Macroeconomics Study Guides

Keep the following two comprehensive study guides handy throughout your macroeconomics course study. They provide brief oulines for many of the major macroeconomics topics studied in this course and can help prepare you for your final economics exams.

AP Macroeconomics Study Guide

V. Alternative Theories/Approaches


Stagflation is increasing inflation and rising unemployment in an economy at the same time. It is usually caused by a decrease in supply (supply-shock inflation). Stagflation in the 1970s proved that the Phillips Curve didn't represent a stable inflation-unemployment relationship.

Phillips Curve

The main concept of this is a stable, inverse relationship between inflation and unemployment. The short-run Phillips curve has a negative slope; the long-run Phillips curve is vertical.

The Adaptive Expectations Theory predicts that there is a short-run tradeoff between inflation and unemployment but there is no long-run tradeoff. In the short run, the inverse relationship works, but in the long run, it seems that the graph will always shift back to a vertical line.

Supply-side economics

They believe that changes in aggregate supply are active forces in determining the levels of both inflation and unemployment. Economic disturbances can be generated on both the supply side and the demand side of the economy. They also contend that certain government policies have reduced the growth of aggregate supply over time, and if these policies were reversed, the economy could achieve low levels of unemployment without producing rapid inflation.

Supply-siders also say that the US tax-transfer system has "eroded" productivity and decreased incentives to work, invest, innovate, and assume entrepreneurial risks. If taxes were decreased, people would have more money after taxes and they would have more of an incentive to work.

Supply-siders also believe that reductions in marginal tax rates increase aggregate supply. They believe in the Laffer Curve, which says that up to a certain point in tax rate, tax revenue increases, and at that point, tax revenue is a maximum. However, when taxes go past that point, tax revenue starts to decrease again. Criticisms of the Laffer Curve include 1) evidence that tax cuts don't necessarily increase incentive to work, 2) inflation might still occur because AD might overwhelm AS, and 3) no one knows where we are on the curve.

"Old" Classical theory

They believe that the AS curve is vertical and it is the only factor in determining real output. The AD curve is still downsloping, and classical economists view it as stable when the money supply is constant. Also, domestic output doesn't change when price level decreases; it's only the AD curve moving down. They believe in Say's law, which says that supply creates its own demand.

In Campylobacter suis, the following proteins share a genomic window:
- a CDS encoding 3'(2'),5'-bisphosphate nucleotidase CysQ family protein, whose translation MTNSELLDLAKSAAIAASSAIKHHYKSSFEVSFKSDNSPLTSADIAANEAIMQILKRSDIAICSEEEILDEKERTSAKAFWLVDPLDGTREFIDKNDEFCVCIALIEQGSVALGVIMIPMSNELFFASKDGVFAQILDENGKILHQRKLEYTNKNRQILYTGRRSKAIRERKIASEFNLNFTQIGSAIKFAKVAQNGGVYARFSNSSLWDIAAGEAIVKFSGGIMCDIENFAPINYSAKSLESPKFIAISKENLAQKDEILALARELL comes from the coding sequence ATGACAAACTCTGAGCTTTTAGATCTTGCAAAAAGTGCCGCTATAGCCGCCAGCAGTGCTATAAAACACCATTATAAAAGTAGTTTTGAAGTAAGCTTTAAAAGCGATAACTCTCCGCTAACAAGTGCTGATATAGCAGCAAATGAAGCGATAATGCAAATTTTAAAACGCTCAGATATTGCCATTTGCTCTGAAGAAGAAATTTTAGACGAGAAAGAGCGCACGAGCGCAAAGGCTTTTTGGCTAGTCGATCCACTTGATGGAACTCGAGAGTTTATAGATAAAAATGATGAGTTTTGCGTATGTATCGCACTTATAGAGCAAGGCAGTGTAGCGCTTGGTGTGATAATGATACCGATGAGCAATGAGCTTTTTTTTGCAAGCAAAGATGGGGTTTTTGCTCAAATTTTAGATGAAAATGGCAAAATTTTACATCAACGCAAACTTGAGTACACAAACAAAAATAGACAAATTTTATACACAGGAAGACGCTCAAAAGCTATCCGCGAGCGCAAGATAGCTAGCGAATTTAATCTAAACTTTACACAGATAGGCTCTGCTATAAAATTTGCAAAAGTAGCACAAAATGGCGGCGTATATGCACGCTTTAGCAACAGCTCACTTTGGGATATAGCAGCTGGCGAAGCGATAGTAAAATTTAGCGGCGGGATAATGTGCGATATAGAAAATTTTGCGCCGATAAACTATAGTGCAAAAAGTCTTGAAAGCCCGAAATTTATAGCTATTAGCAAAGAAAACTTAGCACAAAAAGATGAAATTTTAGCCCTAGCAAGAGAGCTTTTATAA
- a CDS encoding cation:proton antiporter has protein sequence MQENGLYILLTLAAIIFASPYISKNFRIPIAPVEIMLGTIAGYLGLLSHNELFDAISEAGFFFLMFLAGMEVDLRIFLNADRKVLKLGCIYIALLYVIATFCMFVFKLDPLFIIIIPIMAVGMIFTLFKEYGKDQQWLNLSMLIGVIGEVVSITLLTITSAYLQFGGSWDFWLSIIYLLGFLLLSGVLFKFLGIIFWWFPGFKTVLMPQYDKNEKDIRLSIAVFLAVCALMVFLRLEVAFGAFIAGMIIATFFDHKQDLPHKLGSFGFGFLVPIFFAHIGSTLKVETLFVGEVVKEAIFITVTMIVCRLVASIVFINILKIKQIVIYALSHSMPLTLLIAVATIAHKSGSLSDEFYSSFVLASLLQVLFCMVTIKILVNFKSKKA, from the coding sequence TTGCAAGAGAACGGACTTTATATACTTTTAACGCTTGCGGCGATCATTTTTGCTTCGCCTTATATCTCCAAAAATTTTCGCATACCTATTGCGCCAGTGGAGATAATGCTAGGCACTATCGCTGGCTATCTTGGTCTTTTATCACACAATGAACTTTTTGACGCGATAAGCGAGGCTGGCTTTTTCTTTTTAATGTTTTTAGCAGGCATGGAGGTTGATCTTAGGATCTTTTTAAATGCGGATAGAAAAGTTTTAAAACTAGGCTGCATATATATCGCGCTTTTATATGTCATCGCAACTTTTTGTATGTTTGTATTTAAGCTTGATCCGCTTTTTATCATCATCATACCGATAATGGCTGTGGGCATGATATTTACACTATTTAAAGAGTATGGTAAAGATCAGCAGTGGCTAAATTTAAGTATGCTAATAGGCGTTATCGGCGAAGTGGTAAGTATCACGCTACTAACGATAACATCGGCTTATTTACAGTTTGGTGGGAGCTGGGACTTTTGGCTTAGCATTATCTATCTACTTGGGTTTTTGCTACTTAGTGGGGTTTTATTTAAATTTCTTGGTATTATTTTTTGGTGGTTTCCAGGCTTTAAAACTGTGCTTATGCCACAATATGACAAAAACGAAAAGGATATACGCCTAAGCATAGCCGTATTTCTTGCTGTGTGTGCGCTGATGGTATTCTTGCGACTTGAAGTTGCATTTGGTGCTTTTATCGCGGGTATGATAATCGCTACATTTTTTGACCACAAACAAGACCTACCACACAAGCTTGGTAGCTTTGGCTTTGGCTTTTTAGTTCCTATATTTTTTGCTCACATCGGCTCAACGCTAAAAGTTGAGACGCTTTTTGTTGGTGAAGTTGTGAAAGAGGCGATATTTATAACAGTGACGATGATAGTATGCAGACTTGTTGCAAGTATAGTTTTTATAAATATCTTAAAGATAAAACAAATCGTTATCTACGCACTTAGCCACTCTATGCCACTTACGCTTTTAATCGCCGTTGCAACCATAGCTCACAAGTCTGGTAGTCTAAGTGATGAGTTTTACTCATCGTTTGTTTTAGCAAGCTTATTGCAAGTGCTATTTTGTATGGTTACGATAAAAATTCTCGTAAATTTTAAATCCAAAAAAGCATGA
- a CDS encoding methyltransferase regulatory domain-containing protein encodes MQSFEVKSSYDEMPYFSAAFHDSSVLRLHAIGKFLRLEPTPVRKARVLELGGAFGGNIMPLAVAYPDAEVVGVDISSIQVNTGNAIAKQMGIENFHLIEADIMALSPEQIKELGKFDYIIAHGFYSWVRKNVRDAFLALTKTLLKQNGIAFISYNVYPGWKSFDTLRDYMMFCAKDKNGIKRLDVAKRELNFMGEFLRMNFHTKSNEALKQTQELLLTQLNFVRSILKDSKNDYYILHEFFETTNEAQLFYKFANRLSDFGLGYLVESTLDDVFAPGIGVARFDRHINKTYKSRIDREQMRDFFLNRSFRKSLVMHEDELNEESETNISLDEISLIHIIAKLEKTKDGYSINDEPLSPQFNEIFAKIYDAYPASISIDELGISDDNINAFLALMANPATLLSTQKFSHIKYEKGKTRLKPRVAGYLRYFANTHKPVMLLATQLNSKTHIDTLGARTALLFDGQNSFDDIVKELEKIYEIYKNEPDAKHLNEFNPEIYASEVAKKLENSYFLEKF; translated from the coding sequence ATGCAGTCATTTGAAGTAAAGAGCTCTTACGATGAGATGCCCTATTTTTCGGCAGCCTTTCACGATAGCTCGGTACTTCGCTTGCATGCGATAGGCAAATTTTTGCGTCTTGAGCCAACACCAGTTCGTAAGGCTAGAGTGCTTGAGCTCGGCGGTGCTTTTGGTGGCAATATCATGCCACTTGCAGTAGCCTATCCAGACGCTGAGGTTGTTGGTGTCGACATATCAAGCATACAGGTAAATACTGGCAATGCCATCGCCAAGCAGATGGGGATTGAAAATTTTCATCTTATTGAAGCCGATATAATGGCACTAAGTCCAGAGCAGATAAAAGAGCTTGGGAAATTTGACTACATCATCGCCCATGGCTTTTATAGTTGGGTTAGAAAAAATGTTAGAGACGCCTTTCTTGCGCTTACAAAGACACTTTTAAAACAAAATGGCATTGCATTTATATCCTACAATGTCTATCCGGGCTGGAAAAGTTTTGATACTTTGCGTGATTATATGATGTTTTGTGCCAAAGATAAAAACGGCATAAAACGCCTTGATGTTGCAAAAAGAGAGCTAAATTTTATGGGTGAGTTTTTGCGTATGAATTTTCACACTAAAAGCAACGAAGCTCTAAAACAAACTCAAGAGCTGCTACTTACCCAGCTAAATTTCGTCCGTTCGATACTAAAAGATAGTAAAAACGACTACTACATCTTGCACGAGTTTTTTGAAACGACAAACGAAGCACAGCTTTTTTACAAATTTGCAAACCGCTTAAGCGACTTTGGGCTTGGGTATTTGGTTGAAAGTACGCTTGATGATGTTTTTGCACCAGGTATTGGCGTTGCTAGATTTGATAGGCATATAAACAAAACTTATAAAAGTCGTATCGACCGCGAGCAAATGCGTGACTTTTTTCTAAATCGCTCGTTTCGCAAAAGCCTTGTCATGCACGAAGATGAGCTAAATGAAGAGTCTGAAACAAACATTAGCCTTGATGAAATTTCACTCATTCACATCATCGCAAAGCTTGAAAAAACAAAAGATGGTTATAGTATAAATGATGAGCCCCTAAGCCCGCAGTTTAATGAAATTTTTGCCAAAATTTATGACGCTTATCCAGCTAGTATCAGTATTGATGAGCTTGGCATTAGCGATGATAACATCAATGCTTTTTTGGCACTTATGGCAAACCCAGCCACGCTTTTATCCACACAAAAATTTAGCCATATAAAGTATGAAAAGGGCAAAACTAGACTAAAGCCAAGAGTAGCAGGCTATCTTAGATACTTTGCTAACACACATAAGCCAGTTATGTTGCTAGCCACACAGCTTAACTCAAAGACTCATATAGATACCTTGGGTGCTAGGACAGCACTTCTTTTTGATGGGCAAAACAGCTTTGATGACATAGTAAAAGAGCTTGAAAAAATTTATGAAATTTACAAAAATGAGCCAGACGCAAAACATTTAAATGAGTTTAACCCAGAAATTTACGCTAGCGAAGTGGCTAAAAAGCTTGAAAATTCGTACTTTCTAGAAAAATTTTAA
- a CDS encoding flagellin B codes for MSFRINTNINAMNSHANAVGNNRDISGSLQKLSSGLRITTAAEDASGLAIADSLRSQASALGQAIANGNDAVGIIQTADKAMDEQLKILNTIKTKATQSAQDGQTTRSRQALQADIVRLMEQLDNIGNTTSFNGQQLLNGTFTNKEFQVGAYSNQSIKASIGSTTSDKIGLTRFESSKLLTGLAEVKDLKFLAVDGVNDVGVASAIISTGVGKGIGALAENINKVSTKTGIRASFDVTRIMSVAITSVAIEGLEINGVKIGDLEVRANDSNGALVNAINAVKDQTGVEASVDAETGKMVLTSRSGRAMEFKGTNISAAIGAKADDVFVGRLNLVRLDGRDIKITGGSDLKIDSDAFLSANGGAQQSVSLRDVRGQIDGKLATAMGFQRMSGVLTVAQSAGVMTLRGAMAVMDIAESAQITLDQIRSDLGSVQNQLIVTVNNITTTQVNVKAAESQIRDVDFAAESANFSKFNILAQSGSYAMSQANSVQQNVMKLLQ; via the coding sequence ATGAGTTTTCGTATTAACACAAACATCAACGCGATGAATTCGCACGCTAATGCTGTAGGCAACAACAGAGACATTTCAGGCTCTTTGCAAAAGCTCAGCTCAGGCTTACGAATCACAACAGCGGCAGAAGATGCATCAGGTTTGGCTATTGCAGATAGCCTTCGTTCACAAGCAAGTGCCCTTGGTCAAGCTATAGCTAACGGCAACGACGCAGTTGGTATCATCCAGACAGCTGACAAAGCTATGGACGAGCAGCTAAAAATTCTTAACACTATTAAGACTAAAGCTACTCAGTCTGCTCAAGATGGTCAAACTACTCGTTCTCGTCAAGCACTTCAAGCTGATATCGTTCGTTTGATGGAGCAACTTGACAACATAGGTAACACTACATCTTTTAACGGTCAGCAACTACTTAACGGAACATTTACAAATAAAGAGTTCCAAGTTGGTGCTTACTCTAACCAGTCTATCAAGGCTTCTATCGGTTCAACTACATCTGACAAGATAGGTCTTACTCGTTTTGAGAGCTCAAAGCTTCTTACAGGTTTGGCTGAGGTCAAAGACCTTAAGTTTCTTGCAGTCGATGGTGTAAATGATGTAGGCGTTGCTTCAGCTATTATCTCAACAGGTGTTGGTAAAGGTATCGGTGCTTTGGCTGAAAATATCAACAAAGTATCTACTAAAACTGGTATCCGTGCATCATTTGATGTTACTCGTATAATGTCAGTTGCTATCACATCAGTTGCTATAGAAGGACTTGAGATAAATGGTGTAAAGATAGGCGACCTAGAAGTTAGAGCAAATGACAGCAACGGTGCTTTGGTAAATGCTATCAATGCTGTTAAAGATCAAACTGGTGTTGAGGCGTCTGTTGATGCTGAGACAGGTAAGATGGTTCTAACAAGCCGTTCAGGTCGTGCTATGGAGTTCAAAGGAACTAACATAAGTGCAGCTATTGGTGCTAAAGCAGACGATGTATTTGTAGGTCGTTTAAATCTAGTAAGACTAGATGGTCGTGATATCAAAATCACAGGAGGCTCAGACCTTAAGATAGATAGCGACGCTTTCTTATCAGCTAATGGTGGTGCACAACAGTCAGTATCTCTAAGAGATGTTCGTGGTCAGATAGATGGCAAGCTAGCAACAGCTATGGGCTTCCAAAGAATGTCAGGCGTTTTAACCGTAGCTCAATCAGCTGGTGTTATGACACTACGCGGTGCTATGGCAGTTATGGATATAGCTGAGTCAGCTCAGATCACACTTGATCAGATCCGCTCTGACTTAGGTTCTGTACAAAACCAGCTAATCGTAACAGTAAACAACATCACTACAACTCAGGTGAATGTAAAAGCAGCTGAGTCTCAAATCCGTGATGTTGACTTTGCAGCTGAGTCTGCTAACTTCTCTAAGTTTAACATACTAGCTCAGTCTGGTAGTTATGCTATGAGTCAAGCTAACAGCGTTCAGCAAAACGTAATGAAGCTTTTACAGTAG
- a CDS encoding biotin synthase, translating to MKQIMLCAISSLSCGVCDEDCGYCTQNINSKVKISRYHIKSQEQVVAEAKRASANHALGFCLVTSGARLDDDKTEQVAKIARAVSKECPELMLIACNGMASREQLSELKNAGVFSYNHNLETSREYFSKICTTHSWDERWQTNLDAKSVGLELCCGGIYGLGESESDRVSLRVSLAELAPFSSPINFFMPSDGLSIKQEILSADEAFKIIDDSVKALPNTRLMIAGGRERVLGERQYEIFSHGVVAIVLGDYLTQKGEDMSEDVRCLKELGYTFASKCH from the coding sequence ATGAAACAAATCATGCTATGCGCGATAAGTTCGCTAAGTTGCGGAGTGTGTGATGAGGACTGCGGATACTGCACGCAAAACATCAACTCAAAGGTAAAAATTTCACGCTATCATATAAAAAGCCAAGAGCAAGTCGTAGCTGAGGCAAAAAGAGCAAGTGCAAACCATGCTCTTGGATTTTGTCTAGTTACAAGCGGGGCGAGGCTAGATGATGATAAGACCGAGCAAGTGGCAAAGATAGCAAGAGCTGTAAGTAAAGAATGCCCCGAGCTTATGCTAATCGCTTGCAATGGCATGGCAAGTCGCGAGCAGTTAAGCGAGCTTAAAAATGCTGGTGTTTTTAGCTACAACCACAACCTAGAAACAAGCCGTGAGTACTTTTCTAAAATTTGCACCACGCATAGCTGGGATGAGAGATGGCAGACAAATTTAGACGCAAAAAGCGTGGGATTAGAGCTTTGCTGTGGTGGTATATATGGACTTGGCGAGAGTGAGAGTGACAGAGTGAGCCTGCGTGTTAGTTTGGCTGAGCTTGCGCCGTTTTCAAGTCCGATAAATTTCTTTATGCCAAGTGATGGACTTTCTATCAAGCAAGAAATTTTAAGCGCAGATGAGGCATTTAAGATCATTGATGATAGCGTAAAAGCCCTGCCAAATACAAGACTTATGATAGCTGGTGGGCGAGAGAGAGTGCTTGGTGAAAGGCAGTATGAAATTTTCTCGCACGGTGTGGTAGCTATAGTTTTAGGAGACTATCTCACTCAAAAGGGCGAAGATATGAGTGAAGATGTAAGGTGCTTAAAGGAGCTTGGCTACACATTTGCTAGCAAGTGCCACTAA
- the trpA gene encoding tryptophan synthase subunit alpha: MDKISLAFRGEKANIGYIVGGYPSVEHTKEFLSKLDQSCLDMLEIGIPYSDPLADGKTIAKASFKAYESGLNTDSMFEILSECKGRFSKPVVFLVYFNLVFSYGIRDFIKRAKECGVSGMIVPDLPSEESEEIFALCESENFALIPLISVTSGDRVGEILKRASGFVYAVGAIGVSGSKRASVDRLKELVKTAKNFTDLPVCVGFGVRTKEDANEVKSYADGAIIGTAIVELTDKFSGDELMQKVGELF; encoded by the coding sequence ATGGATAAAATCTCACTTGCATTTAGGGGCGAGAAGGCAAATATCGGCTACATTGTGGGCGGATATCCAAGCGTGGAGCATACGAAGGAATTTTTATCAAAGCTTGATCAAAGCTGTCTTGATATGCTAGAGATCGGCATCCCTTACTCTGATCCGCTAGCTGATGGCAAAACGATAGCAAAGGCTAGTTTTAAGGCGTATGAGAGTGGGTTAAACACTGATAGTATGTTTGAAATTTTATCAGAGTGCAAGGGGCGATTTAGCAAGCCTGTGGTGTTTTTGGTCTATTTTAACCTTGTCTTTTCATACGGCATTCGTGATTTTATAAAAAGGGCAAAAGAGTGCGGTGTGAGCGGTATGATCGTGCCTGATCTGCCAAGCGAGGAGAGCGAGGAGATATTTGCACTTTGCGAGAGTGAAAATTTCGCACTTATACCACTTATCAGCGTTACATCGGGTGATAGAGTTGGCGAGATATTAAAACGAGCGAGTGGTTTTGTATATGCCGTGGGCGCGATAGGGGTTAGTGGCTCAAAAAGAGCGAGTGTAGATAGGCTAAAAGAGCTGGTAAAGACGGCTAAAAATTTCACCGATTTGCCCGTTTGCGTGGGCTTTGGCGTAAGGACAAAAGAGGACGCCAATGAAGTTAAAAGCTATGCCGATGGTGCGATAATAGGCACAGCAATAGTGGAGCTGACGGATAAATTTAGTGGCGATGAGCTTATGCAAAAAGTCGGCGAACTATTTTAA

"New" Classical theory

Their theory is that when the economy occasionally diverges from its full-employment output, internal mechanisms within the economy automatically move it back to that output. In their opinion, if a change in AD moves the equilibrium outside of AS_{LR}, there will be a change in AS that will bring it back.

Rational Expectations Theory

It states that businesses, consumers, and workers understand how government policies will affect the economy and anticipate the impacts in their own decision making. In other words, everyone knows what's going to happen and they plan for it. For example, when the government begins some expansionary polices, workers will anticipate that a result will be higher inflation which would cause a decrease in their real wages. So, the workers quickly ask for more money for their nominal wage. If things work out well, there will be no temporary increases in profit, output, or unemployment.

They also say that policies designed to push unemployment below its natural rate will quickly increase the rate of inflation, having no effect on unemployment.


Monetarists believe that the economy is stable in the long run at the natural rate of unemployment, and the observed instability of the economy is caused by inappropriate monetary policy. Keynesians, on the other hand, believe that the economy is potentially unstable and observed instabilities are caused by fluctuations in AD and AS.

They believe that changes in the money supply directly changes AD, which directly changes GDP. They do not think investment is an important issue.

Monetarists also believe that without government interference, the economy would be very stable. The government caused the economy to become what it is today: downward wage inflexibility, business cycles, etc.

Monetarist Equation of Exchange

MV  \,= \, PQ, where M is the supply of money, V is the velocity of money (the number of times per year the average dollar is spent on final goods and services), P is the price level (average price at which each unit of physical output is sold), and Q is the physical volume of goods and services produced.

The left side is the total amount spent; the right side is total amount received. Monetarists believe that V is stable, or that the factors altering velocity change gradually and predictably.